Alright, it’s number 17. This one features some hip-hop, cuban music and girls who’ve never heard of garage. Let’s get stuck in.

1.)  Vanilla

So, there I was, digging deep in to the world of instrumental hip-hop as I skimmed through the suggested tracks YouTube threw at me; following link after link. After a handful of clicks I came across Vanilla’s latest beat-tape, ‘Origin’, and I wasn’t disappointed.

Listening to the album felt like sinking in to a bean-bag full of good memories, and as each track passes you become a little more relaxed. The opening track on the tape, ‘Dreamcatcher’, was breath-taking. As for the rest, well, you can decide for yourself.

You can name your price for Vanilla’s album here:

Vanilla – Origin

2.) HNNY

Like all those with a soul, I need a bit of disco.

On this track, HNNY borrow some vocals from Diana Ross’ 1970s hit ‘Ain’t No Mountain High Enough’ to create a hook. Throw in some dusty strings and a nice bassline alongside Ross’ heartfelt vocals and you’ve got yourself a smooth dance-floor filler.

The label behind this release, Local Talk Records, are also well worth checking out if you’re yearning for more of the same.

Oh, Disco. What would we do without you?

HNNY – Nothing

3.) Ben Young

Up next is Ben Young. Funnily enough, I was introduced to this guy’s music by the man himself. My flatmate came home one night with a couple of friends, one of which was Ben, and we got chatting.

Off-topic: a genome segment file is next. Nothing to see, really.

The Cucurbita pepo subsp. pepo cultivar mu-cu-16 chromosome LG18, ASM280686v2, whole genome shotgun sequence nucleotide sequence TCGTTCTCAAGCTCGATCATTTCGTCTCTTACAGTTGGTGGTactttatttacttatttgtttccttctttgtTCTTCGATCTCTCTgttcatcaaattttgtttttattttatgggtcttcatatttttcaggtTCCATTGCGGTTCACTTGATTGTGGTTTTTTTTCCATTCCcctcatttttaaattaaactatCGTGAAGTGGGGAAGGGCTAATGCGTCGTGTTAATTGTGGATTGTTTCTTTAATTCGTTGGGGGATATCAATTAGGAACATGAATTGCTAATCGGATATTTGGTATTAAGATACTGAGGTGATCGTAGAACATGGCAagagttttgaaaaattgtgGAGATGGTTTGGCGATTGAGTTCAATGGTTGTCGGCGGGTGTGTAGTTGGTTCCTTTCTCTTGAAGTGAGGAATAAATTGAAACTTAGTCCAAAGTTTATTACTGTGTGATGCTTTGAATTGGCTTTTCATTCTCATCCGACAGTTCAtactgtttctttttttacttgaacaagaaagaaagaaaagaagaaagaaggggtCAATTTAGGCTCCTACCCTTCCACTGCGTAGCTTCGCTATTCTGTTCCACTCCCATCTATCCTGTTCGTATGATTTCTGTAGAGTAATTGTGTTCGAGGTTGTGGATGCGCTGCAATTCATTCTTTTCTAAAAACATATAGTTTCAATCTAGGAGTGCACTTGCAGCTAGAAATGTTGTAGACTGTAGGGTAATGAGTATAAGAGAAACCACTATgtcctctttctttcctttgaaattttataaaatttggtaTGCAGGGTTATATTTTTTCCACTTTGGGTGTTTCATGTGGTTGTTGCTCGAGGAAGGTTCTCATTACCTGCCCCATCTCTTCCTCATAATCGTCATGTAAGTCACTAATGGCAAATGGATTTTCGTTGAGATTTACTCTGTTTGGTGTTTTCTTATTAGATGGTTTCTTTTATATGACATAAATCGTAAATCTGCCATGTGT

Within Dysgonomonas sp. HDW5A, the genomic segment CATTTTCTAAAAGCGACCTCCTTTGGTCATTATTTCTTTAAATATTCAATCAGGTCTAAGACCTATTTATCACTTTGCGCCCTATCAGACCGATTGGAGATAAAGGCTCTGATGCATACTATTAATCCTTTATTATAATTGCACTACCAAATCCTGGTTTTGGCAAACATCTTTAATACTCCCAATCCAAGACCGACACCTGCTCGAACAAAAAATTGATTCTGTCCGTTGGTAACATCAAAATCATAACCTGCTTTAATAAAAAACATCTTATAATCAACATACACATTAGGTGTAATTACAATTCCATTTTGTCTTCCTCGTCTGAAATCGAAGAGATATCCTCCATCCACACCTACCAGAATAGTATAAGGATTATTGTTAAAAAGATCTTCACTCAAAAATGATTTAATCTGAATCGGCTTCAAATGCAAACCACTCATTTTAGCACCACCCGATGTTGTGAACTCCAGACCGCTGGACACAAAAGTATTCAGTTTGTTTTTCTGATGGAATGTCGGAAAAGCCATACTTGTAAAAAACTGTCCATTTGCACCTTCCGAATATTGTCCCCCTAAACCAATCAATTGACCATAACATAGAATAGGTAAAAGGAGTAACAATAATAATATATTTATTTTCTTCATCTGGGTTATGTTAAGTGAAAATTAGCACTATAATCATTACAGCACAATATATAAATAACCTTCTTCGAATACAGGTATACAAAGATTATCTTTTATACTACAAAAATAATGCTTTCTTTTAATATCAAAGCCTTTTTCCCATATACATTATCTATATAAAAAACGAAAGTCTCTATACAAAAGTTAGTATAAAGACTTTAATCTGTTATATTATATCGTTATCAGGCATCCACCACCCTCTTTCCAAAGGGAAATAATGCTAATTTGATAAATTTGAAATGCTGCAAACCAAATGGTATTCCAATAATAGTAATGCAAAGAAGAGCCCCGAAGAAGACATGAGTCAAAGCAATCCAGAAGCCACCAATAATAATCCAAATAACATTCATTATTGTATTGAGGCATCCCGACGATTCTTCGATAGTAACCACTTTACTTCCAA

Long story short, he showed me a couple of tracks and I loved them. The one below is a beautiful muddle of influences, from trip-hop to drum & bass, a foundation upon which Mr. Young has expertly cut up some sax samples. Take a listen!

Moral of the story? Talk to strangers.

Ben Young – Butter Jam v2

4.) Buena Vista Social Club

I found this tune watching the Christmas special of Netflix’s original show ‘Sense8’. The episode wasn’t particularly memorable, but this song stuck out.

The Buena Vista Social Club was a members’ club in Havana, Cuba, which became a popular spot for musicians to meet and play.

The venue closed in the 40s but, in 1997, nearly 50 years after the club was closed, it inspired a recording made by Cuban musician Juan de Marcos González and American guitarist Ry Cooder. This particular album, on which the track features, was made alongside traditional Cuban musicians, who had performed at the club during the height of its popularity.

The album’s success was followed by an Academy Award nominated documentary, which is well worth a watch.

Check out the track from Sense8 here:

Buena Vista Social Club – Chan Chan

5.) ???

So, I recently met someone who genuinely didn’t know what Garage music is, and there I was, thinking that my entire generation had had the privilege of listening to Daniel Bedingfield’s ‘Gotta Get Thu This‘ (don’t lie, you fucking loved it – and still do).

This next one is for you, poor, Garage-less girl:


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